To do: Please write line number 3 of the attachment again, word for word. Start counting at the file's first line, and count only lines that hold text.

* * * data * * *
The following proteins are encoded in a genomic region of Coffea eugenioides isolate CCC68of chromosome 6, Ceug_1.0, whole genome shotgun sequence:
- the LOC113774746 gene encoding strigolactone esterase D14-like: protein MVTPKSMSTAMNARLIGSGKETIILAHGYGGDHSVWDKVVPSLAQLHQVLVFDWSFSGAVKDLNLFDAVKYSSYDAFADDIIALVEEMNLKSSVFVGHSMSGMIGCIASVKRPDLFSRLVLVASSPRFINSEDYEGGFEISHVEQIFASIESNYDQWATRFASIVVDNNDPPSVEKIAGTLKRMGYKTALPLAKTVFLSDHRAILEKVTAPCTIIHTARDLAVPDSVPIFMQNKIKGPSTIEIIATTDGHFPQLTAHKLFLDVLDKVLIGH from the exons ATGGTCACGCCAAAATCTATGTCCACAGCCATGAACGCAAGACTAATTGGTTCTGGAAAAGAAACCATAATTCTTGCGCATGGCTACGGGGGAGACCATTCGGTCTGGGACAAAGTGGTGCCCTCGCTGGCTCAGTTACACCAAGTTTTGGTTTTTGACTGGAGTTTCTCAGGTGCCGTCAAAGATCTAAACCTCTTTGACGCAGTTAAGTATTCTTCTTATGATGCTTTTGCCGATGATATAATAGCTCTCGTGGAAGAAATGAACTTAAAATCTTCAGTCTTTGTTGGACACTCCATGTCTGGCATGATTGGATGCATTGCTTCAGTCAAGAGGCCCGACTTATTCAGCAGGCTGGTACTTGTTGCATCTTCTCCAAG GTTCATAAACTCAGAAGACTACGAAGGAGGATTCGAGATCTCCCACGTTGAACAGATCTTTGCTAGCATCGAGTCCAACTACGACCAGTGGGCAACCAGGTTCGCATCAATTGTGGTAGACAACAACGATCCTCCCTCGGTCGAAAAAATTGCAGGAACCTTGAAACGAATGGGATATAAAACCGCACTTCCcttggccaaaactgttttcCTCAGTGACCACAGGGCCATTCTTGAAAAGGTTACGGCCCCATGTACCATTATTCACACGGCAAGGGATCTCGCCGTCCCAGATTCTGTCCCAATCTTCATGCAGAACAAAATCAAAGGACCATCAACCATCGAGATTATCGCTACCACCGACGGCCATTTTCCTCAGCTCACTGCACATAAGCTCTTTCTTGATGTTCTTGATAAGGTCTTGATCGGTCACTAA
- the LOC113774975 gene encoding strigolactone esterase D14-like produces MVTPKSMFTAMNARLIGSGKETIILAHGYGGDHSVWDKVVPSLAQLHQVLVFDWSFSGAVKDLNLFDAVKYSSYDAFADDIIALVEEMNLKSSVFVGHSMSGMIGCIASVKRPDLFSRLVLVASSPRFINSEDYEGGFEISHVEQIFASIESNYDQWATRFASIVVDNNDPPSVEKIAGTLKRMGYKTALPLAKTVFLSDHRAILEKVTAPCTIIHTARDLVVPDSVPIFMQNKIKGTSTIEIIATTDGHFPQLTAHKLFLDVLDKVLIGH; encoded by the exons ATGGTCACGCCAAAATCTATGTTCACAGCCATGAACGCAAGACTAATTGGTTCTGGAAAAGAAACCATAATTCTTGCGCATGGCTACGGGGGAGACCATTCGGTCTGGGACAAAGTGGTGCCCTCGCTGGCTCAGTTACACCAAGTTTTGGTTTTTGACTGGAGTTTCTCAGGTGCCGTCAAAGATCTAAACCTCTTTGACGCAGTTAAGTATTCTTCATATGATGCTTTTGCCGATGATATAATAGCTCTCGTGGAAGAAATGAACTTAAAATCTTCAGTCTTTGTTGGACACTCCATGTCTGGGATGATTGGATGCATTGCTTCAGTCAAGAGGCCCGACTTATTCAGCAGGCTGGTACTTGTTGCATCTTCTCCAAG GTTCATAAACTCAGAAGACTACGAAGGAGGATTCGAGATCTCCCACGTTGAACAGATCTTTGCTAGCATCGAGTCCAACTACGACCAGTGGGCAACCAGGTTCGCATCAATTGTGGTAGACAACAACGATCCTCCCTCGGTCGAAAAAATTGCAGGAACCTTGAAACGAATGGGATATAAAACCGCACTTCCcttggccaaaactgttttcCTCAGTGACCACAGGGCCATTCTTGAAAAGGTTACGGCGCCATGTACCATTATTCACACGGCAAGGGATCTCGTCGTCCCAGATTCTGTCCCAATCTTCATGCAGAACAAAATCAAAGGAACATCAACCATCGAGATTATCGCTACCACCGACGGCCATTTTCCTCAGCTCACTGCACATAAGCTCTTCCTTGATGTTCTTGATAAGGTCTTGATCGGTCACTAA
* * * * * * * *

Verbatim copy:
- the LOC113774975 gene encoding strigolactone esterase D14-like produces MVTPKSMFTAMNARLIGSGKETIILAHGYGGDHSVWDKVVPSLAQLHQVLVFDWSFSGAVKDLNLFDAVKYSSYDAFADDIIALVEEMNLKSSVFVGHSMSGMIGCIASVKRPDLFSRLVLVASSPRFINSEDYEGGFEISHVEQIFASIESNYDQWATRFASIVVDNNDPPSVEKIAGTLKRMGYKTALPLAKTVFLSDHRAILEKVTAPCTIIHTARDLVVPDSVPIFMQNKIKGTSTIEIIATTDGHFPQLTAHKLFLDVLDKVLIGH; encoded by the exons ATGGTCACGCCAAAATCTATGTTCACAGCCATGAACGCAAGACTAATTGGTTCTGGAAAAGAAACCATAATTCTTGCGCATGGCTACGGGGGAGACCATTCGGTCTGGGACAAAGTGGTGCCCTCGCTGGCTCAGTTACACCAAGTTTTGGTTTTTGACTGGAGTTTCTCAGGTGCCGTCAAAGATCTAAACCTCTTTGACGCAGTTAAGTATTCTTCATATGATGCTTTTGCCGATGATATAATAGCTCTCGTGGAAGAAATGAACTTAAAATCTTCAGTCTTTGTTGGACACTCCATGTCTGGGATGATTGGATGCATTGCTTCAGTCAAGAGGCCCGACTTATTCAGCAGGCTGGTACTTGTTGCATCTTCTCCAAG GTTCATAAACTCAGAAGACTACGAAGGAGGATTCGAGATCTCCCACGTTGAACAGATCTTTGCTAGCATCGAGTCCAACTACGACCAGTGGGCAACCAGGTTCGCATCAATTGTGGTAGACAACAACGATCCTCCCTCGGTCGAAAAAATTGCAGGAACCTTGAAACGAATGGGATATAAAACCGCACTTCCcttggccaaaactgttttcCTCAGTGACCACAGGGCCATTCTTGAAAAGGTTACGGCGCCATGTACCATTATTCACACGGCAAGGGATCTCGTCGTCCCAGATTCTGTCCCAATCTTCATGCAGAACAAAATCAAAGGAACATCAACCATCGAGATTATCGCTACCACCGACGGCCATTTTCCTCAGCTCACTGCACATAAGCTCTTCCTTGATGTTCTTGATAAGGTCTTGATCGGTCACTAA